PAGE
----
OLÚBÀDÀN STOOL: Golden Crown on The Head of GSM | Samson Akindele - Penangle | News Portal in Nigeria
Tue. Jun 18th, 2024
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While Ìbàdàn indigenes were divided, while non – indigenes were confused, while obaship stakeholders have taken corrosive and sentimental sides, a gentleman took on another side, a side of courage and honour.

He is Governor Ṣèyí Mákindé, an Ìbàdàn indigene who watched keenly and patiently and then, listened to wise counsels from elderly elders of Ìbàdàn land and intelligent youths of the ancient city.

It was all about the needless tussle concerning the ascension to the exalted throne of Olúbàdàn. The tussle became needless because someone needlessly tampered with an order that wasn’t faulty nor chaotic.

Unlike the stories from other Yòrùbá towns and cities where roads to the palaces are usually bumpy and full of craters, the road to the palace of Olúbàdàn has always been largely smooth and clear of any form of encumbrances. And, unknown to many Ìbàdàn indigenes, other Yòrùbá sons and daughters really envied this order; an order that makes successors to the revered throne known decades before the incumbent vacates the stool. It was so organised and easily predictable.

The only drawback about it was that most of the occupiers of the Olúbàdàn stool (and the closest in line) are usually very old. This is because every real Ìbàdàn family is a ruling house with its own Mọ́gàjí (heir apparent). Coupled with those already standing on the several rungs of the ladder that leads to the throne, it usually takes decades for lucky heir apparents to sit on the coveted stool of Olúbàdàn. However, rancour over the next in line to the throne is almost non existent. Isn’t this better than what we have in some other Yòrùbá towns and cities where selection of monarchs are encumbered with inter and intra family squabbles, assassinations, legal tussles, etc?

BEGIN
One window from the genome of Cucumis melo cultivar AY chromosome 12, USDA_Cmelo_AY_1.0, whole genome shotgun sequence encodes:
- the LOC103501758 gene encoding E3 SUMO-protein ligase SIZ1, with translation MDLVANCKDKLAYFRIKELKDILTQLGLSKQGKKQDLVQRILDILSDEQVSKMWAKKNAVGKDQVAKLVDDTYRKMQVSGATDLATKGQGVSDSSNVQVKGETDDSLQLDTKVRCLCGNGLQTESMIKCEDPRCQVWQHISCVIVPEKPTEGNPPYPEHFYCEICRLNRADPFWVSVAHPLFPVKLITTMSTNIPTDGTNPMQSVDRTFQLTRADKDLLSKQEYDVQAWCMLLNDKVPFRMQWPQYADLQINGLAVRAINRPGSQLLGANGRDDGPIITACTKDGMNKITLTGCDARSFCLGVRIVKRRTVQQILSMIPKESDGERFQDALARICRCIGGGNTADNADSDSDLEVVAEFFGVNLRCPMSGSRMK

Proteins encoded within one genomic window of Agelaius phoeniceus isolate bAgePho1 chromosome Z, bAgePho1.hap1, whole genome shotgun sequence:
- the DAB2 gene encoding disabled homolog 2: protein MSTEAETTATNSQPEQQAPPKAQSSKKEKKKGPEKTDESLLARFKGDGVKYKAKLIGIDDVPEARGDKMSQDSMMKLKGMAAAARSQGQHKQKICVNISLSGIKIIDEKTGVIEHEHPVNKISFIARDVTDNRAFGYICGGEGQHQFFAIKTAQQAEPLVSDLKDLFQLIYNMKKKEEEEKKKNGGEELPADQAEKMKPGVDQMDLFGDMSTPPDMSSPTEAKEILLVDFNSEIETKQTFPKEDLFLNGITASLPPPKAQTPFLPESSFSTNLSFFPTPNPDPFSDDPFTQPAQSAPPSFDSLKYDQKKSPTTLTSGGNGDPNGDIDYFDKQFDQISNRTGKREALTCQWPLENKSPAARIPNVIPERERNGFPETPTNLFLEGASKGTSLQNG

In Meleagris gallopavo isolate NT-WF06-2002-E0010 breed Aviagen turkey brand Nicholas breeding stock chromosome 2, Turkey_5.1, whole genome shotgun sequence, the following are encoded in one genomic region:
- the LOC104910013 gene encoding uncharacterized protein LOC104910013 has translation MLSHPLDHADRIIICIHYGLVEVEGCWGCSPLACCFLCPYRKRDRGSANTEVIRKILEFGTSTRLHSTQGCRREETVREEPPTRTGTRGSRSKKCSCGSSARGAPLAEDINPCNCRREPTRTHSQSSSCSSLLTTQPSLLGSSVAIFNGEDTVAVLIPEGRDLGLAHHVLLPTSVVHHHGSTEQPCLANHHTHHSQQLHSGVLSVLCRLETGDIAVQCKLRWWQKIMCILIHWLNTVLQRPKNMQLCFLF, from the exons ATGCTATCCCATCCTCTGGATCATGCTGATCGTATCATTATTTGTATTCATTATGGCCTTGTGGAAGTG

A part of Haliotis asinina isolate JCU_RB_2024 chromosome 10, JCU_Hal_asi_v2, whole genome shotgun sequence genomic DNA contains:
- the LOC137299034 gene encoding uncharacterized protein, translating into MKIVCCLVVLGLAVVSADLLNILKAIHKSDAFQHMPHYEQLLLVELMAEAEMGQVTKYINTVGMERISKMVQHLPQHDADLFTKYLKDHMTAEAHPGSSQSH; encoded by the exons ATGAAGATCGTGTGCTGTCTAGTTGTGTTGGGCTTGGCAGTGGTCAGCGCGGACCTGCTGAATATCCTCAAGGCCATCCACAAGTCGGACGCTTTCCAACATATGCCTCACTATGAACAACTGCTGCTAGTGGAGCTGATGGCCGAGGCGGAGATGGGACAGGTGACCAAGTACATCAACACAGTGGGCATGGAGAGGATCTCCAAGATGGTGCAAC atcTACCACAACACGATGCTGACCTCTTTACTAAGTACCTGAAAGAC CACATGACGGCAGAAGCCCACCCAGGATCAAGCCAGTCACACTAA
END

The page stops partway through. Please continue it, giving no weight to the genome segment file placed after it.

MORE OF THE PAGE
From the deliberate error of the last administration in Ọ̀yọ́ State which tried to reform what was not deformed, GSM has towered higher than his predecessor, with the wisdom of the elders, vibrancy of a youth, profound knowledge of history and enviable respect for legality. Telling those who took those lesser crowns or coronets to drop off those mere materials and return to where they really belong, is just the right way to go.

One, GSM has not taken the pseudo ọbas away from their inheritance, even though they could have easily lost it with a ruthless political leadership in place. Two, GSM has shown the world that, ab initio, nothing was wrong with obaship ascendancy in Ìbàdàn land. Three, GSM has refused to pander to the whims of devilish politicians who were waiting to see him take a wrong decision on the matter through unwise, illegal, immoral and politically incorrect position.

And, for those who think that GSM is just trying to rubbish what his predecessor, the late Abíọ́lá Ajímọ̀bí did to reform obaship ascendancy in Ìbàdàn land, they should realise that this governor has only come to make things straight again.

In Yorùbá land, one man can’t wear two traditional crowns at the same time or at different times. Dropping off a coronet only to pick a higher, more prestigious crown is also unheard of. This is the crust of Governor Ṣèyí Mákindé’s intervention. If anything at all, the governor has even helped the coronet – wearing ọbas to have back the cake they hurriedly collected and ate when they didn’t know a day like this would come.

We should be careful how we pander to modernisation and civilisation when it comes to our unique identities – culture and tradition.

Once again, kudos to GSM for standing for justice.

In the words of Senator Olúfẹ́mi Lánlẹ́hìn, “Governor’s position, without doubt, is one borne out of courage and conviction, in the defence of the time – honored, fool – proof and established traditional institution of the ancient city.”

GSM has stood by the truth, even with the almost touchable political undercurrents and the risk to his second term ambition.

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